Monthly Archives: May 2020

Modern productions of Shakespeare

I know many of us have been watching the National Theatre Live performances being streamed on YouTube. I am enormously grateful to the NT for allowing us to see productions which we would otherwise have not had a chance to see. However, it has brought to my mind a complaint I have had in mind for a long time now, about the contemporary approach to staging Shakespeare.

I was really looking forward to the NT production of Twelfth Night but I have to confess I turned it off after the first ten minutes or so – unheard of for a bard lover like me. I wasn’t impressed from the start, but it was when Orsino and the disguised Viola were made to deliver their lines while shadow boxing that I gave up. It is a short scene but fraught with subtle ambiguity, completely obscured by ridiculous and unnecessary ‘business’. It confirmed mysuspicion that modern theatre directors are so terrified that audiences will not be able to understand the words that they have come to the conclusion that the best way of dealing with the problem is to speak them very fast and very loudly, while peforming irrelevant actions in the hope of distracting the audience’s attention.

I did stick with the performance of Antony and Cleopatra to the end, but even there I felt the same attitude to the verse was in evidence. Sophie Okenedo as ‘the serpent of old Nile’ sounded mostly angry and aggressive. Where was the subtle seductress who kept Antony in thrall for years? ‘Nor custom stale her infinite variety’ as Enobarbus says. Her stock in trade is the sudden changes in tone that keep Antony wrong-footed and desperate to please her. In this production I found myself wondering what he saw in her. Ralph Fiennes convinced as a strong man gone to seed through too much good living, but gave me no glimpse of the clever and wily Antony who won the Roman crowd round with his ‘Friends, Romans, countrymen’ speech in Julius Caesar. Again, too much of his internal struggle between honour and lust was lost in the rush to get the words out before the audience got bored.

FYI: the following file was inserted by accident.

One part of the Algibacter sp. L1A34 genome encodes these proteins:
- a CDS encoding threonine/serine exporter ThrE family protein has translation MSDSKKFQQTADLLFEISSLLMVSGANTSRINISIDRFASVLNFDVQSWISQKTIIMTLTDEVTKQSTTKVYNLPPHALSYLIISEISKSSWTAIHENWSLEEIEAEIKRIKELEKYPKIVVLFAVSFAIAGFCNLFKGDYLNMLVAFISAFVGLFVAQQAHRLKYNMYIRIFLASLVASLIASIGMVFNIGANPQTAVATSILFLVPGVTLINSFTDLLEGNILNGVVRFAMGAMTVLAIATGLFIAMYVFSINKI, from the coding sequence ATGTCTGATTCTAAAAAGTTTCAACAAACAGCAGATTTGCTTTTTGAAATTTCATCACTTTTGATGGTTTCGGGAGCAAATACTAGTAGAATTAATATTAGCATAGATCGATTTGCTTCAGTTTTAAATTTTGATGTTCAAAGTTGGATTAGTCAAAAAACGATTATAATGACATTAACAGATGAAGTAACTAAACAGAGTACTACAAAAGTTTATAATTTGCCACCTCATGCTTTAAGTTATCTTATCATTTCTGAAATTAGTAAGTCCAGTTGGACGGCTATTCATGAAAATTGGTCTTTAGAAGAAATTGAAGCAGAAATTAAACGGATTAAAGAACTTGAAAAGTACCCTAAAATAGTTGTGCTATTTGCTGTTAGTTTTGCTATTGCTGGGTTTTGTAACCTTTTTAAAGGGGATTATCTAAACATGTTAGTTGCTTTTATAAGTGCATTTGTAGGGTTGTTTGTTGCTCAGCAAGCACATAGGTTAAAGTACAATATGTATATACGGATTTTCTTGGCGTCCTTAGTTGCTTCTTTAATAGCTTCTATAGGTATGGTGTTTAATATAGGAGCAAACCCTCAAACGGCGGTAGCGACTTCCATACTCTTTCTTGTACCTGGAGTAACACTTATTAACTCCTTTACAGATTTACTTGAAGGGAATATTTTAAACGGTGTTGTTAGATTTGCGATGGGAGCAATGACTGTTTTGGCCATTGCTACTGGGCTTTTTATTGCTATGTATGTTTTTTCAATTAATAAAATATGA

It is so unnecessary. Everything we need is there in the lines. It was not a capacity for speed and action that made Shakespeare ‘the immortal bard’. It was the beauty and subtlety of his poetry. I know some of the words are unfamiliar to modern ears, but if spoken with real comprehension by the actors any difficulty can be overcome. I have produced Shakespeare’s plays with teenagers and I know that by patiently unravelling the meaning of the text with the actors the lines can them be made completely comprehensible to the audience. We need to be able to listen to the poetry, not have it obscured by noise and irrelevant action.

I often think poor Shakespeare must be turning in his grave. He made it perfectly clear in Hamlet’s speech to the players how he wanted his work to be performed. ‘Speak the speech, I pray you, as I prononced it to you, trippingly on the tongue. But if you mouth it, as many of your players do, I had as lief the town crier spoke my lines. Nor do not saw the air too much with your hand – thus – but use all gently…. Suit the action to the words, the words to the action, with this special observance, that you o’erstep not the modesty of nature …’ I am afraid that many of our current actors and directors have opted for the Town Crier approach!